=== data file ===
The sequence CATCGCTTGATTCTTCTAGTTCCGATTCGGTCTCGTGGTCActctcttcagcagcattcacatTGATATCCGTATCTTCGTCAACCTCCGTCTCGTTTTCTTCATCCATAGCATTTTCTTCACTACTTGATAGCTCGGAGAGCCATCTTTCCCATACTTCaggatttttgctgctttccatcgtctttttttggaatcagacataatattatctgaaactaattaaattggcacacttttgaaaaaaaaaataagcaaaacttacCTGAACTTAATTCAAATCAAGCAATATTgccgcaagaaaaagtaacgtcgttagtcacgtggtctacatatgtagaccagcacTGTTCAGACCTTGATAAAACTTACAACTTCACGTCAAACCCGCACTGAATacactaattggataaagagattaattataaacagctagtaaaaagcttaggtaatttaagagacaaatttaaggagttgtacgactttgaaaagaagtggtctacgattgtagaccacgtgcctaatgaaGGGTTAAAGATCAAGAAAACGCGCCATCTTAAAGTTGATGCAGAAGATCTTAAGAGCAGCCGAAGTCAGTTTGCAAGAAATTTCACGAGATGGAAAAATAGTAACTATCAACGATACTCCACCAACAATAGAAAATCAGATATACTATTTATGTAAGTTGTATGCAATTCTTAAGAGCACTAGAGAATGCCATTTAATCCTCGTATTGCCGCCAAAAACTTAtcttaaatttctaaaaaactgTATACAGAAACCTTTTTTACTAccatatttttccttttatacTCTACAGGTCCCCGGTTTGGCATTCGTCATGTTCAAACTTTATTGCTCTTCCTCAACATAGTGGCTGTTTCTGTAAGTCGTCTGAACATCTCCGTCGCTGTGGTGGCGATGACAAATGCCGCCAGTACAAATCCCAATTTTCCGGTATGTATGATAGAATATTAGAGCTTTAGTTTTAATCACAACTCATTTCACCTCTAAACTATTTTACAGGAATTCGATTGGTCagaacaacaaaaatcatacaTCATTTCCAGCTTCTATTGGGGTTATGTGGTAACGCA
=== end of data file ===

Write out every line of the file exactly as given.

The sequence CATCGCTTGATTCTTCTAGTTCCGATTCGGTCTCGTGGTCActctcttcagcagcattcacatTGATATCCGTATCTTCGTCAACCTCCGTCTCGTTTTCTTCATCCATAGCATTTTCTTCACTACTTGATAGCTCGGAGAGCCATCTTTCCCATACTTCaggatttttgctgctttccatcgtctttttttggaatcagacataatattatctgaaactaattaaattggcacacttttgaaaaaaaaaataagcaaaacttacCTGAACTTAATTCAAATCAAGCAATATTgccgcaagaaaaagtaacgtcgttagtcacgtggtctacatatgtagaccagcacTGTTCAGACCTTGATAAAACTTACAACTTCACGTCAAACCCGCACTGAATacactaattggataaagagattaattataaacagctagtaaaaagcttaggtaatttaagagacaaatttaaggagttgtacgactttgaaaagaagtggtctacgattgtagaccacgtgcctaatgaaGGGTTAAAGATCAAGAAAACGCGCCATCTTAAAGTTGATGCAGAAGATCTTAAGAGCAGCCGAAGTCAGTTTGCAAGAAATTTCACGAGATGGAAAAATAGTAACTATCAACGATACTCCACCAACAATAGAAAATCAGATATACTATTTATGTAAGTTGTATGCAATTCTTAAGAGCACTAGAGAATGCCATTTAATCCTCGTATTGCCGCCAAAAACTTAtcttaaatttctaaaaaactgTATACAGAAACCTTTTTTACTAccatatttttccttttatacTCTACAGGTCCCCGGTTTGGCATTCGTCATGTTCAAACTTTATTGCTCTTCCTCAACATAGTGGCTGTTTCTGTAAGTCGTCTGAACATCTCCGTCGCTGTGGTGGCGATGACAAATGCCGCCAGTACAAATCCCAATTTTCCGGTATGTATGATAGAATATTAGAGCTTTAGTTTTAATCACAACTCATTTCACCTCTAAACTATTTTACAGGAATTCGATTGGTCagaacaacaaaaatcatacaTCATTTCCAGCTTCTATTGGGGTTATGTGGTAACGCA